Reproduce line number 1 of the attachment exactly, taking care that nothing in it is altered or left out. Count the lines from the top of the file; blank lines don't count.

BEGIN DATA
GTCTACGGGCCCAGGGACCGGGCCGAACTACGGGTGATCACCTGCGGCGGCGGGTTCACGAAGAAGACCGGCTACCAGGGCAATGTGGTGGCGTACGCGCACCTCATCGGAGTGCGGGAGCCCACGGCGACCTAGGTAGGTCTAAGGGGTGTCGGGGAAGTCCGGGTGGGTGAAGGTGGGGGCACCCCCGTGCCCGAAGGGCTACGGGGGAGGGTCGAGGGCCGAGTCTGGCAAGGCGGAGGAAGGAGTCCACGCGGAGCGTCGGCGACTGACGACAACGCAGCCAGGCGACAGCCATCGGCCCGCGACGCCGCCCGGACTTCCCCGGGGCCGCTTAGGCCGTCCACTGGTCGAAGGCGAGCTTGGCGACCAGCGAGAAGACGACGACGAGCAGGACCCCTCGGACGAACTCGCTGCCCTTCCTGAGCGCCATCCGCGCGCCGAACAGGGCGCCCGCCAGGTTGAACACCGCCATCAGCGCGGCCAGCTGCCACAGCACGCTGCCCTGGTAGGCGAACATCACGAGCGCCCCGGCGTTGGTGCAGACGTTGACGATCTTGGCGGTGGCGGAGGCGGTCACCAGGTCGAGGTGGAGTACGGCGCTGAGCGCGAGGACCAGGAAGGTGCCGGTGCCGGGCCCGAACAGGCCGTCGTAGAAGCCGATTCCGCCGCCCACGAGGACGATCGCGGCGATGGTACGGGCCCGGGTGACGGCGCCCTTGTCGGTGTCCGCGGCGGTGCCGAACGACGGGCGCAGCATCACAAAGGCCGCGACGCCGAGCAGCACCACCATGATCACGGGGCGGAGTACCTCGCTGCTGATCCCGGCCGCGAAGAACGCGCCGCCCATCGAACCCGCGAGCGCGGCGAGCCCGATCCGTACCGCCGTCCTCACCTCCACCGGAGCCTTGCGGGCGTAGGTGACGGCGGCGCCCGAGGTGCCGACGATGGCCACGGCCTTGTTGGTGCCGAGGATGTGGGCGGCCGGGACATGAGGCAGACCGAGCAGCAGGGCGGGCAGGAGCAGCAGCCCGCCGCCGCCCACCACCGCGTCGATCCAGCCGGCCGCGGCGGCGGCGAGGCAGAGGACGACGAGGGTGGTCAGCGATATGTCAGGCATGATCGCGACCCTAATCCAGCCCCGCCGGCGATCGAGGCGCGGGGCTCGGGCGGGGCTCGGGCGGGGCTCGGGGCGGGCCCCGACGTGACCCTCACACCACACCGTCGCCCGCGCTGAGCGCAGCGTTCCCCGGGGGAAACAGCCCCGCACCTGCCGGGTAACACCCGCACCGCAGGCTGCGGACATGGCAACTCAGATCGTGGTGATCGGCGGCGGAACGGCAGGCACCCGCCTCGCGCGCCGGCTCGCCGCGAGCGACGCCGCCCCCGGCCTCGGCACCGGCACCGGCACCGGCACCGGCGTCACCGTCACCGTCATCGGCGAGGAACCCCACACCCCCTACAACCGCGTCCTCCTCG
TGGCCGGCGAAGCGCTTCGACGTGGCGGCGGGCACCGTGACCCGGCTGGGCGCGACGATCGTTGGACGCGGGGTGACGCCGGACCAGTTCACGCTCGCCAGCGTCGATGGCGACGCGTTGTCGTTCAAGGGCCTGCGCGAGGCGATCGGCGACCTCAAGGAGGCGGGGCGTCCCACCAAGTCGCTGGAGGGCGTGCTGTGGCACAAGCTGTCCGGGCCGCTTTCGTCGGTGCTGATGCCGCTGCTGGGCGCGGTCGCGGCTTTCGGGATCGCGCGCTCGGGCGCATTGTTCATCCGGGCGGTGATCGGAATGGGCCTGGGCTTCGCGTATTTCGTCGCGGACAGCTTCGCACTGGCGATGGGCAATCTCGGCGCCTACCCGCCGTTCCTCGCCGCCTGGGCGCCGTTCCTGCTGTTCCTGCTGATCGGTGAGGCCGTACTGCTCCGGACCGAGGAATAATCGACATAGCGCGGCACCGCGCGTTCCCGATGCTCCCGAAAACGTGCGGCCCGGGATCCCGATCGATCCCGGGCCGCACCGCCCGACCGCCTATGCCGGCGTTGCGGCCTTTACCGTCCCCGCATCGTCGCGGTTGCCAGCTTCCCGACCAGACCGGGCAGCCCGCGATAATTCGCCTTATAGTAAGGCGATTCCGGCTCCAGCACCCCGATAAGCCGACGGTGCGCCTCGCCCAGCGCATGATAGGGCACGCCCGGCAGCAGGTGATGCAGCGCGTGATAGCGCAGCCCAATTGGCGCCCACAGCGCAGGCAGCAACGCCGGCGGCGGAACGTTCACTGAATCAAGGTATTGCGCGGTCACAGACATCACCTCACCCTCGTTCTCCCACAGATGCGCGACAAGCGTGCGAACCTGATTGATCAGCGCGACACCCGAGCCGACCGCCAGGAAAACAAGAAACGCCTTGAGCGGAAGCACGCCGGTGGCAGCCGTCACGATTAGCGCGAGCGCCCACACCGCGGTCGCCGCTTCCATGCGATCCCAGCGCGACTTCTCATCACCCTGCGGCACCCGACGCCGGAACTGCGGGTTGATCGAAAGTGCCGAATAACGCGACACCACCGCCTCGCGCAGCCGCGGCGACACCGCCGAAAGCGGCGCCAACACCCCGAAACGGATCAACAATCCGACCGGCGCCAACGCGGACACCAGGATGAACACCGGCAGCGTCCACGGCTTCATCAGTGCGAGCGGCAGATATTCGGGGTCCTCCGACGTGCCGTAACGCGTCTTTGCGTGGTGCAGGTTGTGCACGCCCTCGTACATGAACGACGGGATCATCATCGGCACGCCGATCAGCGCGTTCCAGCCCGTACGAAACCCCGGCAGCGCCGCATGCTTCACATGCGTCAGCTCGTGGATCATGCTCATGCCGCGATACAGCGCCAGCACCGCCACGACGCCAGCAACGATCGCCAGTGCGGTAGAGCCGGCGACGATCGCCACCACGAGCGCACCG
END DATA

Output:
GTCTACGGGCCCAGGGACCGGGCCGAACTACGGGTGATCACCTGCGGCGGCGGGTTCACGAAGAAGACCGGCTACCAGGGCAATGTGGTGGCGTACGCGCACCTCATCGGAGTGCGGGAGCCCACGGCGACCTAGGTAGGTCTAAGGGGTGTCGGGGAAGTCCGGGTGGGTGAAGGTGGGGGCACCCCCGTGCCCGAAGGGCTACGGGGGAGGGTCGAGGGCCGAGTCTGGCAAGGCGGAGGAAGGAGTCCACGCGGAGCGTCGGCGACTGACGACAACGCAGCCAGGCGACAGCCATCGGCCCGCGACGCCGCCCGGACTTCCCCGGGGCCGCTTAGGCCGTCCACTGGTCGAAGGCGAGCTTGGCGACCAGCGAGAAGACGACGACGAGCAGGACCCCTCGGACGAACTCGCTGCCCTTCCTGAGCGCCATCCGCGCGCCGAACAGGGCGCCCGCCAGGTTGAACACCGCCATCAGCGCGGCCAGCTGCCACAGCACGCTGCCCTGGTAGGCGAACATCACGAGCGCCCCGGCGTTGGTGCAGACGTTGACGATCTTGGCGGTGGCGGAGGCGGTCACCAGGTCGAGGTGGAGTACGGCGCTGAGCGCGAGGACCAGGAAGGTGCCGGTGCCGGGCCCGAACAGGCCGTCGTAGAAGCCGATTCCGCCGCCCACGAGGACGATCGCGGCGATGGTACGGGCCCGGGTGACGGCGCCCTTGTCGGTGTCCGCGGCGGTGCCGAACGACGGGCGCAGCATCACAAAGGCCGCGACGCCGAGCAGCACCACCATGATCACGGGGCGGAGTACCTCGCTGCTGATCCCGGCCGCGAAGAACGCGCCGCCCATCGAACCCGCGAGCGCGGCGAGCCCGATCCGTACCGCCGTCCTCACCTCCACCGGAGCCTTGCGGGCGTAGGTGACGGCGGCGCCCGAGGTGCCGACGATGGCCACGGCCTTGTTGGTGCCGAGGATGTGGGCGGCCGGGACATGAGGCAGACCGAGCAGCAGGGCGGGCAGGAGCAGCAGCCCGCCGCCGCCCACCACCGCGTCGATCCAGCCGGCCGCGGCGGCGGCGAGGCAGAGGACGACGAGGGTGGTCAGCGATATGTCAGGCATGATCGCGACCCTAATCCAGCCCCGCCGGCGATCGAGGCGCGGGGCTCGGGCGGGGCTCGGGCGGGGCTCGGGGCGGGCCCCGACGTGACCCTCACACCACACCGTCGCCCGCGCTGAGCGCAGCGTTCCCCGGGGGAAACAGCCCCGCACCTGCCGGGTAACACCCGCACCGCAGGCTGCGGACATGGCAACTCAGATCGTGGTGATCGGCGGCGGAACGGCAGGCACCCGCCTCGCGCGCCGGCTCGCCGCGAGCGACGCCGCCCCCGGCCTCGGCACCGGCACCGGCACCGGCACCGGCGTCACCGTCACCGTCATCGGCGAGGAACCCCACACCCCCTACAACCGCGTCCTCCTCG